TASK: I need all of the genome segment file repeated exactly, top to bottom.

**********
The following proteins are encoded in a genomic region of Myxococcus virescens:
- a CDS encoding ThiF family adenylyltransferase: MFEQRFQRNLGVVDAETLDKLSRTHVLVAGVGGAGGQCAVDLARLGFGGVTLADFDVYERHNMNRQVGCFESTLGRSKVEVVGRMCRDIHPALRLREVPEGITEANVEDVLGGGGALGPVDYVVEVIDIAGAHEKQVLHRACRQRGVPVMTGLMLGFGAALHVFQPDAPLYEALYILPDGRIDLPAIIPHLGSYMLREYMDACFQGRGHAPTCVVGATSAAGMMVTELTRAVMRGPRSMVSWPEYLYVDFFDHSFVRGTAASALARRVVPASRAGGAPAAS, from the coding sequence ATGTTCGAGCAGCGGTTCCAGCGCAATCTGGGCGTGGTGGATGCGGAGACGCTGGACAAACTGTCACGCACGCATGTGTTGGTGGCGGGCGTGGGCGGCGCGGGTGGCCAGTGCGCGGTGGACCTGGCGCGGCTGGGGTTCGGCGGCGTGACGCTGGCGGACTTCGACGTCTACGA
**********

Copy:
The following proteins are encoded in a genomic region of Myxococcus virescens:
- a CDS encoding ThiF family adenylyltransferase: MFEQRFQRNLGVVDAETLDKLSRTHVLVAGVGGAGGQCAVDLARLGFGGVTLADFDVYERHNMNRQVGCFESTLGRSKVEVVGRMCRDIHPALRLREVPEGITEANVEDVLGGGGALGPVDYVVEVIDIAGAHEKQVLHRACRQRGVPVMTGLMLGFGAALHVFQPDAPLYEALYILPDGRIDLPAIIPHLGSYMLREYMDACFQGRGHAPTCVVGATSAAGMMVTELTRAVMRGPRSMVSWPEYLYVDFFDHSFVRGTAASALARRVVPASRAGGAPAAS, from the coding sequence ATGTTCGAGCAGCGGTTCCAGCGCAATCTGGGCGTGGTGGATGCGGAGACGCTGGACAAACTGTCACGCACGCATGTGTTGGTGGCGGGCGTGGGCGGCGCGGGTGGCCAGTGCGCGGTGGACCTGGCGCGGCTGGGGTTCGGCGGCGTGACGCTGGCGGACTTCGACGTCTACGA